Flint, Lake Erie algae help stir Obama’s EPA to start drafting drinking water action plan
The Obama administration is launching a new initiative to safeguard the nation’s drinking water supply — an effort Gov. Rick Snyder’s spokeswoman says doesn’t appear to do enough to protect the public’s health.
The U.S. Environmental Protection Agency on Tuesday began development of a “national action plan” on drinking water, according to a blog post written by Joel Beauvais, deputy assistant administrator in the EPA’s Office of Water. It is in response to public health calamities such as Flint’s lead contamination crisis and summertime algal blooms on western Lake Erie.
“The crisis in Flint, Michigan has brought to the forefront the challenges many communities across the country are facing, including from lead pipes that carry their drinking water and uneven publicly available information around drinking water quality,” Beauvais wrote.
Snyder spokeswoman Anna Heaton said the administration welcomes the EPA’s new initiative, but said the Democratic administration doesn’t go far enough.
“It’s good to see EPA’s recognition of the problem, as the presence of lead in drinking water is not isolated to Flint,” Heaton said in an email to The Detroit News. “Unfortunately, the EPA’s plan makes no attempt at revising the federal Lead and Copper Rule, which failed Flint residents and will continue failing other communities nationwide.”
Flint’s lead contamination crisis was caused when the city’s water treatment plant failed to treat river water with corrosion control chemicals. Officials in the Michigan Department of Environmental Quality have admitted they didn’t require the city to add corrosion controls because they believed Flint had to conduct two six-month studies of the water for lead levels
Snyder has blamed the breakdown at the Michigan DEQ, in part, on a misinterpretation of the federal Lead and Copper Rule, calling the complex regulatory scheme “dumb and dangerous.”
Earlier this month, Snyder proposed a state-level Lead and Copper rule that would lower the threshold for taking action on lead levels from 15 parts per billion — the federal standard — to 10 parts per billion.
The Republican governor said he wants to create a “higher standard faster” than the EPA, which doesn’t plan to toughen its regulation of toxic lead in drinking water until next year.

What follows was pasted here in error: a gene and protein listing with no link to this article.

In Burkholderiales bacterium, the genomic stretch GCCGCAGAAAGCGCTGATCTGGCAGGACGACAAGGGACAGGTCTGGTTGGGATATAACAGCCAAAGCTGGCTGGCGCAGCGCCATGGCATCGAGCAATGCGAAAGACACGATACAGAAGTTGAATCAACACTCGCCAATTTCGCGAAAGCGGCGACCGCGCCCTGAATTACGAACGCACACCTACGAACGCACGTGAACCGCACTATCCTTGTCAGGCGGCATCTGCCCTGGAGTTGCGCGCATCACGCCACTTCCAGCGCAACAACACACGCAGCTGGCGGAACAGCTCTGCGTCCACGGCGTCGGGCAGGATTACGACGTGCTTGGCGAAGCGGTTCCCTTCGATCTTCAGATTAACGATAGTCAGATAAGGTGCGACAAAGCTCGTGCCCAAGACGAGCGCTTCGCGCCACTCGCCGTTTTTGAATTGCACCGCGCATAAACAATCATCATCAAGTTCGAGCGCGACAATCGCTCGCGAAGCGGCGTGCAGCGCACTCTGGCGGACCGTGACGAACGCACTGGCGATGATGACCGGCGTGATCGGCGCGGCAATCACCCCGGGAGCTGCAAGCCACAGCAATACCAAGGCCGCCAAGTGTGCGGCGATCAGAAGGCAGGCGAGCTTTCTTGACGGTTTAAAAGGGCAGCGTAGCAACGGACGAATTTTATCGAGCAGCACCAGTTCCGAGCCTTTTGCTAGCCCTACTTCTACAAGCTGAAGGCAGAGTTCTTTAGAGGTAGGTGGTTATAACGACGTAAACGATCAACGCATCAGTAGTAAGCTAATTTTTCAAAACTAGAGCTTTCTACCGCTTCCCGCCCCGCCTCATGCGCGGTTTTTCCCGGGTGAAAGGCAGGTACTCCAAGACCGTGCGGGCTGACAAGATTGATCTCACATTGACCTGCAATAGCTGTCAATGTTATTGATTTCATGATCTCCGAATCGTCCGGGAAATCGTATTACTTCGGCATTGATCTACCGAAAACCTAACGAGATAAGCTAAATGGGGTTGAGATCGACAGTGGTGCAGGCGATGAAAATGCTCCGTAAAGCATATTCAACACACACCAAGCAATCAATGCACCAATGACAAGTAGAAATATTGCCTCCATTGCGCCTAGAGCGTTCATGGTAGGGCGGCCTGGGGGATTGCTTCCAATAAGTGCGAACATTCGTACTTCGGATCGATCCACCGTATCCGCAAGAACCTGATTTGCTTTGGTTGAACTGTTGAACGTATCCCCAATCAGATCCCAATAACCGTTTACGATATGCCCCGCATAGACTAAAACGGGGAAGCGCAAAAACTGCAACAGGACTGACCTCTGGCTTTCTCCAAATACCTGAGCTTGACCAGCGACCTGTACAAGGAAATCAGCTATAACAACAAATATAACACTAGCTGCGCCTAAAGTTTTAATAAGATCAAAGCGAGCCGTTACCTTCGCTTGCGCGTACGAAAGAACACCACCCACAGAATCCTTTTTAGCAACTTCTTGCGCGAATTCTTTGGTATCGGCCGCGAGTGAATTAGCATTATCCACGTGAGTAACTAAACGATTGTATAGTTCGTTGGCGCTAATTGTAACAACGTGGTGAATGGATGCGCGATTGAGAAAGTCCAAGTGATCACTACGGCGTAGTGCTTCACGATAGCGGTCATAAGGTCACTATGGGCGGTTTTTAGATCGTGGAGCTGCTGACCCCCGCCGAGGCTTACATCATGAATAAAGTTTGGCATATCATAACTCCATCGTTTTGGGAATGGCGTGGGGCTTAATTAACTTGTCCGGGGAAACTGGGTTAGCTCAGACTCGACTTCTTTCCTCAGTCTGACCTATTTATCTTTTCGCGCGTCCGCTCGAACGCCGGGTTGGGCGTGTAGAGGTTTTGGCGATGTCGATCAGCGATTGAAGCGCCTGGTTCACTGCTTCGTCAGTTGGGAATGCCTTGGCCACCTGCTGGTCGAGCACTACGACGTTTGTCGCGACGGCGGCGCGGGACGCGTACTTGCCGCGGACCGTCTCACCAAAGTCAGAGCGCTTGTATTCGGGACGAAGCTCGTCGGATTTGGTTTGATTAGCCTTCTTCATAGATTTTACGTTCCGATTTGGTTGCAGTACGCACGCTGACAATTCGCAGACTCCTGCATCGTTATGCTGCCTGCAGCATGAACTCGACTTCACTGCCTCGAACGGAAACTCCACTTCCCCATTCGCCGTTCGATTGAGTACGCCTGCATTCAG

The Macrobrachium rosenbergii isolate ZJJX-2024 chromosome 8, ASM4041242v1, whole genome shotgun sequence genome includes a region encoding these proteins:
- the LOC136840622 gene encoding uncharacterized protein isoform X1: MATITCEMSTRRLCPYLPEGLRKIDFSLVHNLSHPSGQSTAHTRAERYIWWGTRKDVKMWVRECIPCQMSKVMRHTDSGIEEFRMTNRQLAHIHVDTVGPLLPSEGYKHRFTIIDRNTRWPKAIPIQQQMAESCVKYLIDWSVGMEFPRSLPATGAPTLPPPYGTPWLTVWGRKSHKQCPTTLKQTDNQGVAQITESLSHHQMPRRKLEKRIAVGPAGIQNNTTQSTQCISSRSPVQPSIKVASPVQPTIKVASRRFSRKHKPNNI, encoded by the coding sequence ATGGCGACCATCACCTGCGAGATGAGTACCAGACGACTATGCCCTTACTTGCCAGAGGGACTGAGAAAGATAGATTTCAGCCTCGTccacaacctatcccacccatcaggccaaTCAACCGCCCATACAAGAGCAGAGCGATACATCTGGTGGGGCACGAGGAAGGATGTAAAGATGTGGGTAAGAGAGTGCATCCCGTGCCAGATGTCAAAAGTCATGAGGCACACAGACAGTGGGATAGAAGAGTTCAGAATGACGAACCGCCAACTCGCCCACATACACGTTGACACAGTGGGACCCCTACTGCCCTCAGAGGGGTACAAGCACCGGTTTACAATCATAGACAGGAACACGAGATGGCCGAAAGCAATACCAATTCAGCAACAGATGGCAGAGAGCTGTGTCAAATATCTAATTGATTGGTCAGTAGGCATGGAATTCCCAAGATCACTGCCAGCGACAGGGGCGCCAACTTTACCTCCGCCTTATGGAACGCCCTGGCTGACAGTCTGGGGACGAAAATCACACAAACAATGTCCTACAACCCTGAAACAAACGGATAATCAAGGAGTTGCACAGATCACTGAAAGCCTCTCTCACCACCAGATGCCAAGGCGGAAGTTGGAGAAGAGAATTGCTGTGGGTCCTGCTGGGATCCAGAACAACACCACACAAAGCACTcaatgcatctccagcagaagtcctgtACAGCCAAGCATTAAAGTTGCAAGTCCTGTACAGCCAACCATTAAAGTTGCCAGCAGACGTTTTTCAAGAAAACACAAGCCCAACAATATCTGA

Snyder has said he accepts responsibility for the Flint crisis but blames “career bureaucrats” with an “absolute lack of common sense” for the lead contamination. Some Democratic members of Congress and Michigan House Democratic Leader Tim Greimel of Auburn Hills have called for his resignation.
The Snyder administration’s plan also calls for elimination of all lead water service lines in older cities in Michigan within a decade.
Separately, the President’s Council of Advisors on Science and Technology said Tuesday it has initiated a study of the science and technology used to keep contaminants out of the drinking water supply.
Rosina Bierbaum and Christine Cassel, co-chairs of the White House’s advisory group of scientists and engineers, said the study will examine the best practices for detecting and monitoring water contamination and remediation.
“The results of the study will help inform future action to ensure that all Americans have affordable access to high-quality water when and where they need it,” Bierbaum and Cassel wrote in a White House blog post.
Bierbaum is a natural resources and environmental policy professor at the University of Michigan. Cassel is a national expert in geriatric medicine and medical ethics.
The EPA is focused on getting communities in compliance with “the current Lead and Copper rule,” Beauvais said.
“EPA has already intensified our work with state drinking water programs with a priority focus on implementation of the federal Lead and Copper Rule, including directing EPA staff to meet with officials from every state to make sure they’re addressing any high lead levels and fully implementing the current rule,” Beauvais wrote.
An environmental group welcomed the Obama initiative.
“We are encouraged to see an integrated approach to drinking water issues — this is exactly what EPA needs to do,” said Michael Kelly, spokesman for Clean Water Action in Washington, D.C. “It will ensure that action to protect our water, invest in water systems, and put drinking water first are a main concern for elected officials and regulators.
“If the recent water crises in Flint, Toledo and Charleston (South Carolina) have shown us anything, it’s that our drinking water infrastructure needs to be a top public priority.”